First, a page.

Summer is finally on its way, bringing nice weather and horsey adventures. With fun summer plans in the works, we all want to make sure our horses stay happy and healthy through the good-weather months. While we can't bubble wrap your horse for you, we have a few tips to help you keep your horse's hooves healthy this summer.
As always, our first tip is to keep up with basic daily hoof care, including picking out all 4 hooves at least once per day. Thoroughly cleaning your horse's hooves every day allows you to remove any potentially harmful debris, such as rocks or sticks, before it causes a problem. Daily hoof cleaning also give you the chance to keep an eye on any hoof changes or damage (cracks, flares, etc.) as soon as they occur so they can be addressed promptly.
Along with daily hoof picking, regular visits from a professional hoof care specialist, whether that be a farrier or barefoot trimmer, is a vital piece of the puzzle for keeping your horse's hooves happy and healthy. Your hoof care professional can help keep the hooves balanced appropriately for your horse's specific needs. A farrier or trimmer may also notice subtle hoof changes or abnormalities that we may miss as horse owners. Ask your hoof care professional how often he or she needs to see your horse during the summer as this may be different than your winter trimming schedule due to changes in hoof growth rate. You may also want to ask your farrier or trimmer about basic maintenance work you can do to help your horse between professional trims. If you would like help narrowing down which tools to get based on the maintenance your farrier or trimmer recommends, you can reach out to us here.
One of the biggest summer hoof health hurdles to be tackled is the bug factor. We worry about bugs for a multitude of reasons in the summer but often the effect they have on hooves is overlooked. As your horse gets pestered by the relentless summer bugs, you will see him or her stomping angrily to get the pesky little bugs off his or her legs momentarily. This constant stomping can lead to hoof cracks, especially when done on the typically hard/dry summer ground. In order to minimize the stomping, be sure to spray your horse's legs down with fly spray before turnout. Sadly, we know fly spray alone will not keep the bugs away for long so you may want to consider adding fly boots to your horse's fly gear.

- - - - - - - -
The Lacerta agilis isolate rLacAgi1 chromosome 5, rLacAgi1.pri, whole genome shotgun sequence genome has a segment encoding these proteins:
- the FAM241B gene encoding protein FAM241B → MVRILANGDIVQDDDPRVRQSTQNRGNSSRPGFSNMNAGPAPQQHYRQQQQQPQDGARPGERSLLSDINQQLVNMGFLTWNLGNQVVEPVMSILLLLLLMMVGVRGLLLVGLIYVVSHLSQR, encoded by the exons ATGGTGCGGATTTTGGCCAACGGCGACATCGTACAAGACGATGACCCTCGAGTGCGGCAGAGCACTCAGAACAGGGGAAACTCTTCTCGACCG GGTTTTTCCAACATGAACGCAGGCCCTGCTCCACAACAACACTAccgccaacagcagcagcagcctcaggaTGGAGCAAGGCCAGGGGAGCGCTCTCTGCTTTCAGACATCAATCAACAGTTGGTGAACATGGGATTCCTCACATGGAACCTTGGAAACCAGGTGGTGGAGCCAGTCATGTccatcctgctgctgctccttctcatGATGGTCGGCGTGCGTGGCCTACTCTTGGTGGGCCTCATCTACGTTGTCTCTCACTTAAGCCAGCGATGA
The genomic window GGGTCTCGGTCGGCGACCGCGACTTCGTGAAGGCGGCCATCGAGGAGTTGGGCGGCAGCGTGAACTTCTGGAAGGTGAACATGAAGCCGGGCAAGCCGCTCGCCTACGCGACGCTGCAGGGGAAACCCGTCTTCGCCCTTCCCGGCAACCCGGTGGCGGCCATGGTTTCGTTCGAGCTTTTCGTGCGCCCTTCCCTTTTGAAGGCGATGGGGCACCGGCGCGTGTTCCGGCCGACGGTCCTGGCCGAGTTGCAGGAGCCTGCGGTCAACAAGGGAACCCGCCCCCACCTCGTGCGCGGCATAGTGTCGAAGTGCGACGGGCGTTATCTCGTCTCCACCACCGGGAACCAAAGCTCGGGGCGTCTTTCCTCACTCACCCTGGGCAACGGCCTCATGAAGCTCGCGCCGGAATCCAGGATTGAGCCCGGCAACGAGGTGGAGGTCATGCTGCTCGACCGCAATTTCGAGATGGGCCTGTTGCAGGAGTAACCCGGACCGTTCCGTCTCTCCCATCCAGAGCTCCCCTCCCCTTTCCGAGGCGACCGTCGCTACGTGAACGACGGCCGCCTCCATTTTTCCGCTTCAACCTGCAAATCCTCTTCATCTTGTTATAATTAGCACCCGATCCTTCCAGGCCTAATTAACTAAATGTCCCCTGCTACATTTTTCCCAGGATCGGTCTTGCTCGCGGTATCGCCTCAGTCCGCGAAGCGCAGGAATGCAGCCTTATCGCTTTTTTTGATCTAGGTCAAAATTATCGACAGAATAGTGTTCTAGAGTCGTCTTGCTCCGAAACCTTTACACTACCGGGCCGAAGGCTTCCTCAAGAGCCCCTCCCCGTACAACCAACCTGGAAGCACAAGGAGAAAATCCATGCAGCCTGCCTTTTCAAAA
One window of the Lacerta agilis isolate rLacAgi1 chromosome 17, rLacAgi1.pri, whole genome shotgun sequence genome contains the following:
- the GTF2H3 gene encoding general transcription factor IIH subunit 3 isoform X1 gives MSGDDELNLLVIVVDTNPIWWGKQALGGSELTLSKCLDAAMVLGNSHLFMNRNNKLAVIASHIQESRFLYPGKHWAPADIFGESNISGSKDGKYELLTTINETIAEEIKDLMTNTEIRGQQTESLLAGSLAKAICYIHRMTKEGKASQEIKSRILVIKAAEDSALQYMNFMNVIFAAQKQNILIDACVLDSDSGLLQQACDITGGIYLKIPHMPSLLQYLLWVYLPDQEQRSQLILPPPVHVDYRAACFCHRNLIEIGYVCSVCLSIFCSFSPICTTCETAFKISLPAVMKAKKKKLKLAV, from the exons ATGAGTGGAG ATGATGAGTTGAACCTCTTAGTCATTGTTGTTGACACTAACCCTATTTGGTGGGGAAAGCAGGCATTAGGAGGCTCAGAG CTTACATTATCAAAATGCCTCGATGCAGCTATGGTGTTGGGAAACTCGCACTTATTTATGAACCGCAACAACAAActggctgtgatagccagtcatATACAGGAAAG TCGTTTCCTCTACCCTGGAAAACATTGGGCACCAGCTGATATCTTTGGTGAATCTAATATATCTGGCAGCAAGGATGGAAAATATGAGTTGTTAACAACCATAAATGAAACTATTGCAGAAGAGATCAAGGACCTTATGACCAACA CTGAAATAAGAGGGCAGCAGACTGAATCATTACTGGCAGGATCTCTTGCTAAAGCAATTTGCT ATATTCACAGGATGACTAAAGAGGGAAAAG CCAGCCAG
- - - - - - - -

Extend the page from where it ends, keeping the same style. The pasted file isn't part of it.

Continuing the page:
Another environmental factor to consider is the ground your horse is standing on. Depending where you and your horse live, the ground may be very soft and wet or dry and hard. Either of these environmental extremes can lead to hoof problems but even more challenging for hoof health is footing that swaps back and forth between wet and dry. One way to help your horse's hooves deal with the environmental factors is by applying a topical product that helps maintain the proper moisture balance in your horse's hooves, such as Life Data Farrier's Finish or RATE Hoof Balance. These products should help keep your horse's hooves from getting either too soft or too dry but they will work best if you still limit the amount of time your horse spends standing in muddy conditions after spring and summer rains.
While you monitor your horse's paddock for mud and extreme conditions, you may also want to keep an eye on the grazing available and how your horse handles it. Weight gain can be a concern on lush green pastures for a myriad of reasons but the most relevant to hoof health is the risk of laminitis and founder that comes along with overweight horses. Nobody likes seeing a ribby or underweight horse but it is at least equally as dangerous, if not more dangerous, for a horse to be overweight. It can be difficult to recognize weight gain in your horse if you see him or her every day so you may want to take a conformation-type picture every 2-4 weeks and keep a journal of sorts to track how your horse's body changes throughout the season or even the whole year. As an added bonus, this is also a great way to track muscle development and you get extra pictures of your horse to enjoy. If your horse seems to be either gaining or dropping weight, ask your vet about options to help horse horse maintain a healthy weight.
Lastly, remember to stay hydrated (both you and your horse) as hydration is one of the key components for overall health. Most importantly, enjoy the summer with your horse and remember to reach out to us here with any hoof-related questions.